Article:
I’ve never really been able to make up my mind about Tony Wilson. For sure, his heart was always essentially in the right place, and, speaking as a Mancunian, his dedication to my home city was admirable. He gave it significant cultural profile, invested a huge amount of time and money into the music scene and pursued a vision of the city as a northern artistic powerhouse.
However, there was an undeniable flipside. Although an entrepreneur, Wilson was also a dreamer who was infamously in awe of those who he believed held special creative talent. His unconditional championing of Happy Mondays was a case in point – a flaw which saw him allow the band to ravage, and ultimately ruin, the Factory Records finances in the recording of their second album. On a personal basis, Wilson could also be knuckle-chewingly pretentious, his conversations liberally sprinkled with references to obscure philosophers, vaguely known poets and avant garde concepts such as situationism. He needed people to know he was smart.
The eighth anniversary of Wilson’s premature death has been recognised in a poem by Mike Garry which has been put to music by Joe Dudell and advocated by a host of celebrities evidently keen to show their respects. It might seem churlish to express any negative ideas about a concept which is aimed at raising money for the Manchester’s Christie Cancer Hospital – surely the most noble institution in the city – but in many ways the video which accompanies the piece won’t necessarily have people rushing to the phone lines with their credit cards at hand.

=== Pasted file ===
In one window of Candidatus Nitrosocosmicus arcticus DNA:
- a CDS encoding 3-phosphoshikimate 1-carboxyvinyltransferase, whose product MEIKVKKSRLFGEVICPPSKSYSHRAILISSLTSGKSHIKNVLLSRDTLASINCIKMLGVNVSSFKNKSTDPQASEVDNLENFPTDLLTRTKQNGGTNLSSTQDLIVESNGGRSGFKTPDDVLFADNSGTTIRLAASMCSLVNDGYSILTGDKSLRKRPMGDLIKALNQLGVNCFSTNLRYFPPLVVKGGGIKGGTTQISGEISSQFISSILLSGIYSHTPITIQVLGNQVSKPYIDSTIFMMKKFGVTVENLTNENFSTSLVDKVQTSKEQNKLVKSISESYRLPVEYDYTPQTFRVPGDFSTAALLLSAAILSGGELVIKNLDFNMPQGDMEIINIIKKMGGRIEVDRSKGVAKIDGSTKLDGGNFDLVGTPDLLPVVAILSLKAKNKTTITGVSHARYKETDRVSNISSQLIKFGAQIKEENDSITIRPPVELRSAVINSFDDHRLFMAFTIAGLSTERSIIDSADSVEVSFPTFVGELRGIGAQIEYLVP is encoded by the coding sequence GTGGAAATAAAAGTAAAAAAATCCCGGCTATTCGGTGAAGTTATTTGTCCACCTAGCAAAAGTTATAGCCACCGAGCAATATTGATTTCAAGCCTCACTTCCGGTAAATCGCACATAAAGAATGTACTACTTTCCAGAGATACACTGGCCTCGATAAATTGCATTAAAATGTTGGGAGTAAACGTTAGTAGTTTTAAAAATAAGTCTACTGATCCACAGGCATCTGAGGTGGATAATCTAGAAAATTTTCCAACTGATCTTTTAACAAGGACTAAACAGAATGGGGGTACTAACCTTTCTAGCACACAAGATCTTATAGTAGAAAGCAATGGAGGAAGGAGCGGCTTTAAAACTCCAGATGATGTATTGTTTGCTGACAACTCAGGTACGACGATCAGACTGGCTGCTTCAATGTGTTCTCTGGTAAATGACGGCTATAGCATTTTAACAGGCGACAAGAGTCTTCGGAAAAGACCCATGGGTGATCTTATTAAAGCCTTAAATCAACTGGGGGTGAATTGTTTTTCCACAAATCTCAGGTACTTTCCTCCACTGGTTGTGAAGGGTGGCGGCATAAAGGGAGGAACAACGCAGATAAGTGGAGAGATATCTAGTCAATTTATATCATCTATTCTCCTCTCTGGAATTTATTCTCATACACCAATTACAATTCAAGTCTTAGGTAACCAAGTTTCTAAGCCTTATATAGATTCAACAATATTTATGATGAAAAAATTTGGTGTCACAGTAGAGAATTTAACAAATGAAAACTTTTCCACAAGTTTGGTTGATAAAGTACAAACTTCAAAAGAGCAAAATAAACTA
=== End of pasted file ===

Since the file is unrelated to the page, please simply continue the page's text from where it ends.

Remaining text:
No cliché goes unturned here. The poem makes much of the supposed edgy, swaggering nature of the Mancunian, but in reality that’s a fatuous generalisation – the residents of the city can no more be pigeonholed into behavioural stereotypes than those living in any city. The musical success stories of Manchester are dutifully chronicled, and, whilst it’s certainly true that the city has punched above its weight here, is it the case that being from Manchester has inspired the music or might the likes of Morrissey/Marr have found their way to the top no matter where they were born? The city’s propensity for violence – “cheap drugs, cheap guns” was a popular credo – is recognised with a smirk.
Of all the descriptions casually bestowed on Mancunians, the least likely might be smugness, yet this video is riddled with it. Professional Manc Terry Christian offers a self-satisfied grin set to turn the stomach as do several others. Larry Gott from James (I had to look him up) does that little swaggering dance thing to show that he’s really into it and Christopher Eccleston is seen walking in a circle, clearly invoking the spirit of method acting in order to show his dedication to the cause. Oh, and there’s Richard Madleley, although he did work with Wilson on Granada Reports. The presence of metropolitan journalist Miranda Sawyer is rather more difficult to discern.
I would ask, indeed beseech, anyone to give generously to the Christie Charitable Fund, but don’t put yourself through this six minutes of cloying self congratulation before you do so.